Cancer takes the lives of approximately 600,000 North Americans every year. These are staggering numbers considering the array of treatments and medicines that exist to fight cancer cells and their spread. Although medical science has made major strides to combat the disease, it seems that we are still far from any foreseeable breakthrough in cancer’s defeat.
So, what exactly is cancer? According to Cancer.gov, the disease involves the abnormal and rapid growth of cells within specific sectors of the human body. The cell growth has the potential to grow and spread to other portions of the body. What makes it most deadly is its ability to adapt and disguise itself from the body’s immune cells and other natural defenses. Once it spreads, it is extremely difficult to defeat.
Since the mid 1990’s there have been three new alternative treatments to chemotherapy and radiation therapy. Gleevec treats a particular type of leukemia by targeting an abnormal enzyme and remedying it. Deaths by this form of cancer were cut by more than half in the United States. Herceptin treats women with breast cancer by blocking a growth receptor in breast tumors. The treatment has saved thousands of women year after year. Yervoy aids immune cells that attack melanoma cancer, improving survival rates for those suffering from the condition. Another immune drug Keytruda shrinks tumors in that same disease. The media is calling these new treatments “revolutionizing” in the medical field. Although the new treatments have proven successful to some extent, they are far from actually effectively “beating” cancer.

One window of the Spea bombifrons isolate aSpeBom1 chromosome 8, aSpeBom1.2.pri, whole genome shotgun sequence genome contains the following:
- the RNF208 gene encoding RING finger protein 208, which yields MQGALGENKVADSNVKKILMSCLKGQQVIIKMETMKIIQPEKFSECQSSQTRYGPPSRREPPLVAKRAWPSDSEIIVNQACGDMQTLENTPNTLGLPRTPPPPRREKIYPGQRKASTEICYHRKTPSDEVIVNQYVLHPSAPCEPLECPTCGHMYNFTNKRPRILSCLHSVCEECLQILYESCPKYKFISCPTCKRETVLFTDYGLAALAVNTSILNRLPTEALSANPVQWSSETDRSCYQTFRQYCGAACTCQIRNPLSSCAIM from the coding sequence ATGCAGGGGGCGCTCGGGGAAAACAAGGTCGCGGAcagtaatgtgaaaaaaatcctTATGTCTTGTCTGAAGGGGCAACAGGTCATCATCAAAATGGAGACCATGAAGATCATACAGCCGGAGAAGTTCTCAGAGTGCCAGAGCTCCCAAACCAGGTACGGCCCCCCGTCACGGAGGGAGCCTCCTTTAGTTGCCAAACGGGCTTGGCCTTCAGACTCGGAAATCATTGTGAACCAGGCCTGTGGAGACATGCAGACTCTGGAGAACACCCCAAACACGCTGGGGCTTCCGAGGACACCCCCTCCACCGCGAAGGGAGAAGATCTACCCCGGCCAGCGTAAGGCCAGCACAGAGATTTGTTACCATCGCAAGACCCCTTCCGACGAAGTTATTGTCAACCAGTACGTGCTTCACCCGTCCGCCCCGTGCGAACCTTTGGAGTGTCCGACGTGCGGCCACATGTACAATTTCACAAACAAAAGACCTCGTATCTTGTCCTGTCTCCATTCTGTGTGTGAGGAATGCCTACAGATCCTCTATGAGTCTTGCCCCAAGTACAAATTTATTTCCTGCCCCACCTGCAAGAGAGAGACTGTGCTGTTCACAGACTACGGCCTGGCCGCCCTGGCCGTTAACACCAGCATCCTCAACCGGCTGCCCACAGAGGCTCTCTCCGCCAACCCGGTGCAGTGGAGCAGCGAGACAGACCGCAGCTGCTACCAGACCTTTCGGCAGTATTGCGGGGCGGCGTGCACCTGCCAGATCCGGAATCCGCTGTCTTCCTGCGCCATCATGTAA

New drugs and treatments are tirelessly cranked out by medical researchers, each of which produces slightly better results than the last. Although their efforts are commendable – every advancement in the field is a step closer to defeating cancer – many are troubled by the use of superlatives to describe these new treatments.
What does this mean? Use of superlatives in news media such as “revolutionary” and “game changing” to describe new remedies can be misleading.
Melvin Konner of the Wall Street Journal who lost his wife to cancer in 1998, has been outspoken on his criticism.
“Yes, there are exciting frontiers: genetics, immune therapy, sparing normal cells, cutting off tumors’ blood supply. The trouble is that these were the frontiers over 20 years ago, when I sought any news to help my wife.” said Konner.
Obviously “slash, burn, and poison” techniques have improved a great deal during the last decade. Unfortunately however, they are still unable to defeat cancer. Konner, as well as many others, are calling for more tempered language when conveying current cancer treatments.
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